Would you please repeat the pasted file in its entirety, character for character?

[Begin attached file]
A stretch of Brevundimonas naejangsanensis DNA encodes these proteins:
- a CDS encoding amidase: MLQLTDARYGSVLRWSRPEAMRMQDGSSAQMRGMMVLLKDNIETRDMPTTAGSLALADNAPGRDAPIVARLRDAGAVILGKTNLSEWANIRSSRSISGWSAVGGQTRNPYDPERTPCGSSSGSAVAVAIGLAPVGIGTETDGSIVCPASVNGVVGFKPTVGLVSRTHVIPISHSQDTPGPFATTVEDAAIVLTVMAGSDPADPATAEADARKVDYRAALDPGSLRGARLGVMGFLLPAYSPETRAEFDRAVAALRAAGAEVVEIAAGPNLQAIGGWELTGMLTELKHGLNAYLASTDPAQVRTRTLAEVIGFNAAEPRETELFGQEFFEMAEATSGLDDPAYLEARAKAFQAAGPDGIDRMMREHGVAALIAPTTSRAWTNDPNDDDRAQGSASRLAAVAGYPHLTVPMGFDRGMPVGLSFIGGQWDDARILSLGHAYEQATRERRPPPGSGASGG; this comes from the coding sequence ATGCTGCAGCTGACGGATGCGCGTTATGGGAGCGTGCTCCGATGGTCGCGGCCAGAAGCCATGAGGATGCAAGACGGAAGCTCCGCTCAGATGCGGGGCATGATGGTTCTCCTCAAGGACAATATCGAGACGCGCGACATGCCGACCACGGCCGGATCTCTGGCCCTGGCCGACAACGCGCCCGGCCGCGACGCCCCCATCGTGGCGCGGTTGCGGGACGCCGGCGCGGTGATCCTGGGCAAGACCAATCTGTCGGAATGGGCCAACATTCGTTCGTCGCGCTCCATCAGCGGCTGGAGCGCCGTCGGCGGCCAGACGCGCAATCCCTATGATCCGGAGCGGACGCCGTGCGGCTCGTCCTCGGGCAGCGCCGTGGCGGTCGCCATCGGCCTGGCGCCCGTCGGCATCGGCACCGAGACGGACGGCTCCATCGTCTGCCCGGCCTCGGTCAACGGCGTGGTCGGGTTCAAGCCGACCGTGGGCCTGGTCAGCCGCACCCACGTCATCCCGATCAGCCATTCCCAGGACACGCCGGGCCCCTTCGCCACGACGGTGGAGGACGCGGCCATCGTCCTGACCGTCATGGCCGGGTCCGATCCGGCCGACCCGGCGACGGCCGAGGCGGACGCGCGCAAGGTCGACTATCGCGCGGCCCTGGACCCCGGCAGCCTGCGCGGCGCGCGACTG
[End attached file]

A stretch of Brevundimonas naejangsanensis DNA encodes these proteins:
- a CDS encoding amidase: MLQLTDARYGSVLRWSRPEAMRMQDGSSAQMRGMMVLLKDNIETRDMPTTAGSLALADNAPGRDAPIVARLRDAGAVILGKTNLSEWANIRSSRSISGWSAVGGQTRNPYDPERTPCGSSSGSAVAVAIGLAPVGIGTETDGSIVCPASVNGVVGFKPTVGLVSRTHVIPISHSQDTPGPFATTVEDAAIVLTVMAGSDPADPATAEADARKVDYRAALDPGSLRGARLGVMGFLLPAYSPETRAEFDRAVAALRAAGAEVVEIAAGPNLQAIGGWELTGMLTELKHGLNAYLASTDPAQVRTRTLAEVIGFNAAEPRETELFGQEFFEMAEATSGLDDPAYLEARAKAFQAAGPDGIDRMMREHGVAALIAPTTSRAWTNDPNDDDRAQGSASRLAAVAGYPHLTVPMGFDRGMPVGLSFIGGQWDDARILSLGHAYEQATRERRPPPGSGASGG; this comes from the coding sequence ATGCTGCAGCTGACGGATGCGCGTTATGGGAGCGTGCTCCGATGGTCGCGGCCAGAAGCCATGAGGATGCAAGACGGAAGCTCCGCTCAGATGCGGGGCATGATGGTTCTCCTCAAGGACAATATCGAGACGCGCGACATGCCGACCACGGCCGGATCTCTGGCCCTGGCCGACAACGCGCCCGGCCGCGACGCCCCCATCGTGGCGCGGTTGCGGGACGCCGGCGCGGTGATCCTGGGCAAGACCAATCTGTCGGAATGGGCCAACATTCGTTCGTCGCGCTCCATCAGCGGCTGGAGCGCCGTCGGCGGCCAGACGCGCAATCCCTATGATCCGGAGCGGACGCCGTGCGGCTCGTCCTCGGGCAGCGCCGTGGCGGTCGCCATCGGCCTGGCGCCCGTCGGCATCGGCACCGAGACGGACGGCTCCATCGTCTGCCCGGCCTCGGTCAACGGCGTGGTCGGGTTCAAGCCGACCGTGGGCCTGGTCAGCCGCACCCACGTCATCCCGATCAGCCATTCCCAGGACACGCCGGGCCCCTTCGCCACGACGGTGGAGGACGCGGCCATCGTCCTGACCGTCATGGCCGGGTCCGATCCGGCCGACCCGGCGACGGCCGAGGCGGACGCGCGCAAGGTCGACTATCGCGCGGCCCTGGACCCCGGCAGCCTGCGCGGCGCGCGACTG